A vulnerability assessment is a systematic study of security flaws in an information system. This endeavor examines whether the system is vulnerable to any known vulnerabilities, gives severity ratings to those vulnerabilities, and offers remedy or mitigation, if and whenever required.

What Are Vulnerabilities?

A vulnerability is a flaw in computer security, that leaves the system open to damages caused by cyber attackers. Vulnerabilities have to be solved as soon as they are discovered before a cybercriminal takes advantage and exploits them.

Here is a list of some of the most often seen kinds of security vulnerabilities:

Vulnerabilities found in software

A software vulnerability is often detected in the code or design of the program in question. These vulnerabilities may enable attackers to gain remote control of computers without the user’s permission, execute illegal operations, or get access to sensitive information such as passwords and credit card information.

Vulnerabilities found in hardware

Attackers may overcome security protections and get access to sensitive data or resources on devices such as smartphones or laptops because of hardware vulnerabilities, which are often defects in the design of the device’s hardware.

Network vulnerabilities

Network vulnerabilities include weaknesses in network protocols that allow attackers to intercept data as it is sent over the internet, or eavesdrop on conversations between people using email.

Vulnerability Assessment Stages


This refers to how you define the purpose of this endeavor, as when performing an external scan, you assume the mantle of the attacker, trying to gain access to the company network.

This type of cybersecurity posture allows you to probe perimeter-based defenses such as firewalls, IDS – IPSs (Intrusion Prevention System and Intrusion Prevention System), host-based security controls, and web app firewalls. As far as internal scans are concerned, the purpose of this action is to test out the system’s architecture and ascertain the security of each layer. In ethical hacking, this is called an in-depth defense analysis.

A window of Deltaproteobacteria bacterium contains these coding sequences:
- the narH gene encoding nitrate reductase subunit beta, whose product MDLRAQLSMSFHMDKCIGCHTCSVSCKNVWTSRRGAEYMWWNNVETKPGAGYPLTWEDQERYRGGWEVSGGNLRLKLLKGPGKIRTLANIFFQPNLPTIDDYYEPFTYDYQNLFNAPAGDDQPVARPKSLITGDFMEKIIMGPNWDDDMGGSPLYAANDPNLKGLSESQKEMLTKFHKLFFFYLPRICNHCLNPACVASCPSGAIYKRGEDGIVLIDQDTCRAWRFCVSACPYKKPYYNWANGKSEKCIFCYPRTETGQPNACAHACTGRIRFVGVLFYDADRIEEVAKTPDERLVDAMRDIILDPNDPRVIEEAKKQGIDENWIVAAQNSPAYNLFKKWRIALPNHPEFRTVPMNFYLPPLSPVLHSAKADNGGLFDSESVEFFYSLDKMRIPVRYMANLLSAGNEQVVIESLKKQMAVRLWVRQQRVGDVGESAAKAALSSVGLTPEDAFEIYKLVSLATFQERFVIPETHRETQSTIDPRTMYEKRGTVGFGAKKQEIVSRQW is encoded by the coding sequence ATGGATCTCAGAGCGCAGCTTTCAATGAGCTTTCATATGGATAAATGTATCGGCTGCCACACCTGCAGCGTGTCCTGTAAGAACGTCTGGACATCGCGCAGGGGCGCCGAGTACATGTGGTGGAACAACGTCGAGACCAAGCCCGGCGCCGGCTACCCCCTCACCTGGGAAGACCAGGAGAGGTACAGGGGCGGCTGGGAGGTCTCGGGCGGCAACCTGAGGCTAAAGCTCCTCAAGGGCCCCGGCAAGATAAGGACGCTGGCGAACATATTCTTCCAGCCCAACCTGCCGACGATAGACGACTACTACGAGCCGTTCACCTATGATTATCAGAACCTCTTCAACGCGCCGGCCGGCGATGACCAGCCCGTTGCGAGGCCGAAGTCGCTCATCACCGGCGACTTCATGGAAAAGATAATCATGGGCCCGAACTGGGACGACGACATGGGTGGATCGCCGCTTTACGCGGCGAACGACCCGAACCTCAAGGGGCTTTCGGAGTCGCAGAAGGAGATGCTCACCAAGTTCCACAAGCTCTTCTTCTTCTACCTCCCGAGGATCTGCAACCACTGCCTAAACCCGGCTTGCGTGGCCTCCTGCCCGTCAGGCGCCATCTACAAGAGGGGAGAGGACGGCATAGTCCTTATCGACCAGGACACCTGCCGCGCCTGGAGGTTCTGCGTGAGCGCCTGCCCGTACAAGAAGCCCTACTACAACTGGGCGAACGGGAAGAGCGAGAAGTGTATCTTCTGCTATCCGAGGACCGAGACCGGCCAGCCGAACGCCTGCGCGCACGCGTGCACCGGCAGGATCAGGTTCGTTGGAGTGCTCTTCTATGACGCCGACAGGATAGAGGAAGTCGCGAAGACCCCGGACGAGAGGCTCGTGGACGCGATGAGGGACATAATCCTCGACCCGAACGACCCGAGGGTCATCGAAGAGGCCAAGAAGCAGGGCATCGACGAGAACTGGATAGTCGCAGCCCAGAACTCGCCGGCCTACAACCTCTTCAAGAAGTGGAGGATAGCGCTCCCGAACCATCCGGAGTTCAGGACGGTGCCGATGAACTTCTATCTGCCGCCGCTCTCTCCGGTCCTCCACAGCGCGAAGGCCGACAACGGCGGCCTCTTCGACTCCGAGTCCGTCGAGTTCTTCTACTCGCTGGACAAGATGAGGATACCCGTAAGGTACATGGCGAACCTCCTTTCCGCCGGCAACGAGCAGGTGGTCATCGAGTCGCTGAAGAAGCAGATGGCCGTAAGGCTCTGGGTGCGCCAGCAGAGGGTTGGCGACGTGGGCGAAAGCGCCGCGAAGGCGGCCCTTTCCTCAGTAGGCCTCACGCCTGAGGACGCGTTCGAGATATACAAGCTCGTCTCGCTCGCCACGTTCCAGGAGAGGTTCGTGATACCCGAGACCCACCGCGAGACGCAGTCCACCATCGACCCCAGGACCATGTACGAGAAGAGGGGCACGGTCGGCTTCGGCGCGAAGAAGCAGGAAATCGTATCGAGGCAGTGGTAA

Another aspect you should be familiarized with is the difference between authenticated and unauthenticated scans. In the case of the first, conducting a vulnerability scanning while logged in can help you gain access to some system functions that would otherwise be hidden. Naturally, this ability will undoubtedly help you stress-test the system. Keep this in mind when preparing any vulnerability risk assessment.

Scanning for vulnerabilities.

During the scanning phase, a tool or a set is used to narrow down vulnerabilities. Some of the vulnerability assessment tools utilized in this endeavor are:

1. Nikto v.2.0

A nifty open-source webs server scanner that allows you to perform various tests on your public-facing web servers. Though it’s free, Nikto 2.0 can pick up close to 7,000 malicious files and/or programs, check app versioning, do some logging, and of course, help you draft VRS reports. Really great if all you’re looking for is how to do a vulnerability scan.

2. Intruder

Not exactly open-source, but the 30-day trial is more than enough to help you secure your systems – and to decide if it’s worth the long-term commitment or not. Intruder performs over 9,000 tests and checks, helps you identify missing patches, CMS issues, application bugs, and configuration issues.

3. NSP (Node Security Project)

Based on NPM dependencies and Node.js modules, Node Security Project’s open-source scanning tool will help you identify common and uncommon vulnerabilities. Its database is powered by NIST’s National Vulnerability Database.

4. Retina CS Community

Community-based VRS tool that can aid you in identifying unpatched applications, configuration mishaps, and more. Available on all major platforms.

5. Nexpose Community

Similar to Retina CS, Nexpose is also powered by the community – GitHub this time. Nexpose Community is a go-to solution for a lot of people looking to research system vulnerabilities without the need to purchase these solutions.

Remediation, Implementation, and Evaluation